Many people see losing their job as the end of the world, but one Vale resident has turned it into an opportunity by retraining as an electrician and setting up his own business.
Chris Barnes was a store manager for a television and hi-fi company, where he had worked for 18 years, when it went into administration and he was left unemployed.
At first the Aston Clinton resident hoped he would be able to get another job, but he quickly realised there weren’t many opportunities about and spotted a way to turn his life around.
Mr Barnes, 43, said: “I saw how the high street was shrinking and thought it was time to retrain.
“I looked around to see what sort of careers were doing well and realised that electricians were in demand.”
Rather than starting a college course, which wasn’t an option with a family to look after and a mortgage to pay, Mr Barnes enlisted the help of New Career Skills, which specialises in retraining adults looking for a change of career.
Mr Barnes took seven months to retrain, and at first considered trying to get a job with someone, but the appeal of being his own boss won the day and he set up his own company, Barnes Systems Ltd.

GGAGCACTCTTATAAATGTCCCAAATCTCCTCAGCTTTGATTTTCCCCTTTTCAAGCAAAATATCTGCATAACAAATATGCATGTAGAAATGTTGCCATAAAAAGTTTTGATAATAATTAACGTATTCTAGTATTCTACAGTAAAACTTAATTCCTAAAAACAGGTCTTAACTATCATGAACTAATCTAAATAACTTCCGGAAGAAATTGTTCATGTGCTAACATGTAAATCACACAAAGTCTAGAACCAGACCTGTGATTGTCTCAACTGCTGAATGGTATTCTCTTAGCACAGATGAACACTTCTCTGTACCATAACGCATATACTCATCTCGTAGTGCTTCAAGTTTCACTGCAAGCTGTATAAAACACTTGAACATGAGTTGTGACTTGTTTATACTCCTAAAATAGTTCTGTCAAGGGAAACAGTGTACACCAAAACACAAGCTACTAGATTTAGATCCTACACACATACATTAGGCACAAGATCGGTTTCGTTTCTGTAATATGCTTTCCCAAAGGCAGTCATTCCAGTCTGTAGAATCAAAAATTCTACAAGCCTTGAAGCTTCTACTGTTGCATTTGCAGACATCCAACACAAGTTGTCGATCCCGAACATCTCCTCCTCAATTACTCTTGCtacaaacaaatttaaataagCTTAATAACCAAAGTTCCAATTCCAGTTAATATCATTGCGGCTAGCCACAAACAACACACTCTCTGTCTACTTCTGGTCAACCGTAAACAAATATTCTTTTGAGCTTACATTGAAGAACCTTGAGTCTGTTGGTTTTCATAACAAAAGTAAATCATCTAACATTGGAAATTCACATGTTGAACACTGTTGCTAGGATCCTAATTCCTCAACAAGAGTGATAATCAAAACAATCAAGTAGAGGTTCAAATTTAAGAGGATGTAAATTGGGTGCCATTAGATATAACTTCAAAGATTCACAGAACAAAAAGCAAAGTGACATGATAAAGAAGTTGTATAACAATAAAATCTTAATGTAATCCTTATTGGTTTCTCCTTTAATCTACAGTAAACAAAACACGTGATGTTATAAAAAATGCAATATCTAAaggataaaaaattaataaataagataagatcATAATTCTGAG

Now he has plenty of work coming in and enjoys the fact it is down to him to go out and find jobs, rather than trying to convince an employer to take him on, and his family are delighted with what he has achieved.
He said: “My wife is very proud of me and the fact that I got up and did something. I’ve never been in that position before, of not having a job. And my five-year-old son can’t wait until I have my own van. I’ll have made it then.”
Mr Barnes also enjoys being able to set his own hours.
He said: “Recently, I worked overnight at a pub while it was closed so that the next day I was free to go and see my eight-year-old daughter’s show, and I can be flexible so that I can go to things like sports days. I’ve never had that flexibility before, working in a shop with set hours, so that’s a huge benefit.
“Plus, now I’ve got my own business and if my children want to be involved in it in the future, they can be.”
Steven Wines, New Career Skills’ chief executive, said the company had seen a 15% rise in the number of people looking to retrain as a plumber or electrician since the recession began.
Mr Wines said: “Traditional trades are seen as a safe harbour in difficult times because much of the work undertaken, principally maintenance work, cannot be put off.”